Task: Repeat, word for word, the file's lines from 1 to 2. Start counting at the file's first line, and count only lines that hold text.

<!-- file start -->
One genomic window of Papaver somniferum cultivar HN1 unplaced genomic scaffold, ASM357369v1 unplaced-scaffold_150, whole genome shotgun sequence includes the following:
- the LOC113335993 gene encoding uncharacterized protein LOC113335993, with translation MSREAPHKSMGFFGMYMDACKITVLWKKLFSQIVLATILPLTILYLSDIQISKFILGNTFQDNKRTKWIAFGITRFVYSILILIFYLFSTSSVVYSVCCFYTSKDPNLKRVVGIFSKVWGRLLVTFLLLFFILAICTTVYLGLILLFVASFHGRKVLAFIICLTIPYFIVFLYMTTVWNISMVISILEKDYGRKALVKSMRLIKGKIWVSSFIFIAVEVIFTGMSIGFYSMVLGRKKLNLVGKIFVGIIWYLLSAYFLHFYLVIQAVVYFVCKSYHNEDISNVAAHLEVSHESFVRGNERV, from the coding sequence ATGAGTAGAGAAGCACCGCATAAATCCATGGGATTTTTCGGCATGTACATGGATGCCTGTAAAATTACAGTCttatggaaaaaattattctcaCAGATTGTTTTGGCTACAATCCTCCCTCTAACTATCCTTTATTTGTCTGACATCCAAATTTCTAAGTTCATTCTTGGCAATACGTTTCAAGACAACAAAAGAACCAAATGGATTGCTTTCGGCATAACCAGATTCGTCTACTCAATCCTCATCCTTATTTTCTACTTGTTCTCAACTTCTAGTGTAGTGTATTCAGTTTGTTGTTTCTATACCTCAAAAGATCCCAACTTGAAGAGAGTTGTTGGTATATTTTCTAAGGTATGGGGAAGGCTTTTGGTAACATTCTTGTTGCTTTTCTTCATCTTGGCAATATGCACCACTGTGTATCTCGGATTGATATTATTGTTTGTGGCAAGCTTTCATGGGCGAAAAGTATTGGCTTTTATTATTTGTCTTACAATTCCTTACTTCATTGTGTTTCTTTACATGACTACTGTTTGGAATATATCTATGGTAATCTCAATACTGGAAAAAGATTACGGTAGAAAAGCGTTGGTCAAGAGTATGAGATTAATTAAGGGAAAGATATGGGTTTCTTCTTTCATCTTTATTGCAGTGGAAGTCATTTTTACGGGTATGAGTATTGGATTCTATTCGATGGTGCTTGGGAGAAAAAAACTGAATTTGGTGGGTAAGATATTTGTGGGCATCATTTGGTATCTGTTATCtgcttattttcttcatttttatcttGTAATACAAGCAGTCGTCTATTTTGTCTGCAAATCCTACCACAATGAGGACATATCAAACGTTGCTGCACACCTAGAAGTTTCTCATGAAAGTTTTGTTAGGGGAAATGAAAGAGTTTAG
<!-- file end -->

One genomic window of Papaver somniferum cultivar HN1 unplaced genomic scaffold, ASM357369v1 unplaced-scaffold_150, whole genome shotgun sequence includes the following:
- the LOC113335993 gene encoding uncharacterized protein LOC113335993, with translation MSREAPHKSMGFFGMYMDACKITVLWKKLFSQIVLATILPLTILYLSDIQISKFILGNTFQDNKRTKWIAFGITRFVYSILILIFYLFSTSSVVYSVCCFYTSKDPNLKRVVGIFSKVWGRLLVTFLLLFFILAICTTVYLGLILLFVASFHGRKVLAFIICLTIPYFIVFLYMTTVWNISMVISILEKDYGRKALVKSMRLIKGKIWVSSFIFIAVEVIFTGMSIGFYSMVLGRKKLNLVGKIFVGIIWYLLSAYFLHFYLVIQAVVYFVCKSYHNEDISNVAAHLEVSHESFVRGNERV, from the coding sequence ATGAGTAGAGAAGCACCGCATAAATCCATGGGATTTTTCGGCATGTACATGGATGCCTGTAAAATTACAGTCttatggaaaaaattattctcaCAGATTGTTTTGGCTACAATCCTCCCTCTAACTATCCTTTATTTGTCTGACATCCAAATTTCTAAGTTCATTCTTGGCAATACGTTTCAAGACAACAAAAGAACCAAATGGATTGCTTTCGGCATAACCAGATTCGTCTACTCAATCCTCATCCTTATTTTCTACTTGTTCTCAACTTCTAGTGTAGTGTATTCAGTTTGTTGTTTCTATACCTCAAAAGATCCCAACTTGAAGAGAGTTGTTGGTATATTTTCTAAGGTATGGGGAAGGCTTTTGGTAACATTCTTGTTGCTTTTCTTCATCTTGGCAATATGCACCACTGTGTATCTCGGATTGATATTATTGTTTGTGGCAAGCTTTCATGGGCGAAAAGTATTGGCTTTTATTATTTGTCTTACAATTCCTTACTTCATTGTGTTTCTTTACATGACTACTGTTTGGAATATATCTATGGTAATCTCAATACTGGAAAAAGATTACGGTAGAAAAGCGTTGGTCAAGAGTATGAGATTAATTAAGGGAAAGATATGGGTTTCTTCTTTCATCTTTATTGCAGTGGAAGTCATTTTTACGGGTATGAGTATTGGATTCTATTCGATGGTGCTTGGGAGAAAAAAACTGAATTTGGTGGGTAAGATATTTGTGGGCATCATTTGGTATCTGTTATCtgcttattttcttcatttttatcttGTAATACAAGCAGTCGTCTATTTTGTCTGCAAATCCTACCACAATGAGGACATATCAAACGTTGCTGCACACCTAGAAGTTTCTCATGAAAGTTTTGTTAGGGGAAATGAAAGAGTTTAG